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Last Updated 04.22.02 0900hr C
More information and photos needed..... Email...Webmaster
LYTLE, JACK ERNEST, 1st Lt. 0-721462
Hooked up
Click on photo to enlarge

Last Name


First Name


Middle Name


"Nickname" if any

Date of birth


Place of birth

Lubbock Texas

Name of parents

Mr. and Mrs. Edgar Raymond Lytle Sr.

Mother's maiden name

Oma Melissa Hanna

Number of brothers


Number of sisters


His order of birth


High School attended

Morton High School

Year of graduation


Occupation prior to Service

Aircraft worker

Date entered service

Jan 28, 1943

Was Airmen married at
time of death




Names of brothers and sisters

Edgar Raymond Jr., Floyd James, Lola Mae Stephens, Maurice, Verna Jeanetta Brown.

Town where buried

Morton Texas

Name of cemetery

Morton Memorial

What do you remember
most about this man

Happy go-lucky, great smile, always pulling pranks on people.
He was medium build,athletic.

Duty stations

Sheppard Field, Tx, Goodfellow Field, Tx, Foster Field Tx, Camp Harding, La, Bruning Field Ne.

Interesting Stories


The following are Emails, Telephone conversations, Letters and newspaper clippings. They contain the stories that creates those great feelings and emotions that makes one feel good about people, our country and ourselves.
Last statement not very P C, Sorry about that...dh

A beautiful and touching letter written by Jack's mother to Mrs Sattler Sept 14 1944
Note written by Verna Brown (Jack's Sister) to Larry Carpenter in 2000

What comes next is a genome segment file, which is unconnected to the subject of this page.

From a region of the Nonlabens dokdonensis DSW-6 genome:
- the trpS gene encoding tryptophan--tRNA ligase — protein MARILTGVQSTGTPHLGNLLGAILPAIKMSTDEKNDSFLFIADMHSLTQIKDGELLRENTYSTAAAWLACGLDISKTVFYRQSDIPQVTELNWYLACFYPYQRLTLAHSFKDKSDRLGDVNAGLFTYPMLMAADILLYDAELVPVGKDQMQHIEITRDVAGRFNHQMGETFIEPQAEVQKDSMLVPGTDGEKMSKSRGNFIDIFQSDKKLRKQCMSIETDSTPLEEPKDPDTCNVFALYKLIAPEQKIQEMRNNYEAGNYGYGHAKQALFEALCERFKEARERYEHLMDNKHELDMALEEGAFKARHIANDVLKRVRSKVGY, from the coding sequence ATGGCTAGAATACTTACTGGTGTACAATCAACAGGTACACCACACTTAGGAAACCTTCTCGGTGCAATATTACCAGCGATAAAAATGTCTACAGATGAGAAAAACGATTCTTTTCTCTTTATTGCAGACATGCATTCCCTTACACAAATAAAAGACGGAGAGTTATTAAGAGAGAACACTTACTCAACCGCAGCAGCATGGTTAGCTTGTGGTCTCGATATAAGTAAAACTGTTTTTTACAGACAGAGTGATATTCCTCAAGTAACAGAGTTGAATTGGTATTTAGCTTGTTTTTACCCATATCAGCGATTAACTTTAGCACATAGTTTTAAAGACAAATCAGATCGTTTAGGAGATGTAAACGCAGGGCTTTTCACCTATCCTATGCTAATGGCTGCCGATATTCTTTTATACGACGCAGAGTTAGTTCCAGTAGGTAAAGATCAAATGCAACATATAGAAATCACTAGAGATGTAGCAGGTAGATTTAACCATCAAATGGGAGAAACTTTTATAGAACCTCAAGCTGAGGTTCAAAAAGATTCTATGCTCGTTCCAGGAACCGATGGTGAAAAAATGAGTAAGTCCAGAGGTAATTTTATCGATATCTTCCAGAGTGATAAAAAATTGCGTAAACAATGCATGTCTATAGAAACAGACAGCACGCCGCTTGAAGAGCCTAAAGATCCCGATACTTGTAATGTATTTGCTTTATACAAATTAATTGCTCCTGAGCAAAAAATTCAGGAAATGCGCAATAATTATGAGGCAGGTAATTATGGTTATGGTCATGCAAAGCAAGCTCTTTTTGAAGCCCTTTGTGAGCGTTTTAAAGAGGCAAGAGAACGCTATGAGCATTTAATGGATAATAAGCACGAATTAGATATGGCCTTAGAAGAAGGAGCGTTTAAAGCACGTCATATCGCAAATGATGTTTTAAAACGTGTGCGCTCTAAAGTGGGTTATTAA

Email from Scott Buchanan (Verna's Grandson) to Larry Carpenter
Telcon between Lola (Jack's Sister) and Larry C

Morton Texas
Sept 14-1944

Dear Mrs. Sattler.

I want to thank you for being so good to write me. You will never know what your letter means to me, for I cannot find words to tell you. All I can do is say "Thank you".
I am sending you a clipping from his home paper. I believe Jack was one of the boys that you put the fire out on when you got to them for he couldn't have been burnt very bad. He had a wide expansion identification bracelet on his right arm and a watch on his left wrist. I have them both and can hardly tell that they have ever been burnt. Of course I can tell that they have been cleaned and polished. The crystal is gone from his watch, also the minute hand is gone, but it still runs.
All the children came home except the boy in the Navy.
Jack was the youngest of the 5 boys and the pet of the family. I never loved him more than I do the others, but he was the only single child we had left and I loved him so, and I?m glad to know that he went quick and didn't have to suffer first.
Does your sister-in-law live at Lake View North of Lubbock? If she does I know where it is at, for I live at a little town just 60 miles west. Tell her to write me if she lives north of Lubbock and I'll go see her.
No, Jack had never been over seas but would have been ready to go in about 4 weeks. Some tell me I ought to be glad he got killed before he went over. I know it wouldn't have hurt me any worse if he had been over there, for he wanted to go and do his part. He love flying and I don't regret him being a pilot. For when the Lord got ready for him to come home he would have taken him, regardless of where he was at.
We are farmers, though my husband has the School Tax Collectors job here in town. We live on the first farm north of town. We have a good crop. We raise maize and cotton mostly. This is a plains country and the sand can certainly blow in the spring. But we've lived here so long that no other place would be home to me.
The grave yard joins out farm on the North, so I'll always be close to Jacks grave. He's the only one of our children that is dead. I have 1 girl younger than Jack. She married last June.
Will close this letter by thanking you again for writing to me. Some of them told me I'd never get an answer to my letter when I wrote the Naper (NE) Post Master, but I guess there's kind people that will help one when needed all over the world.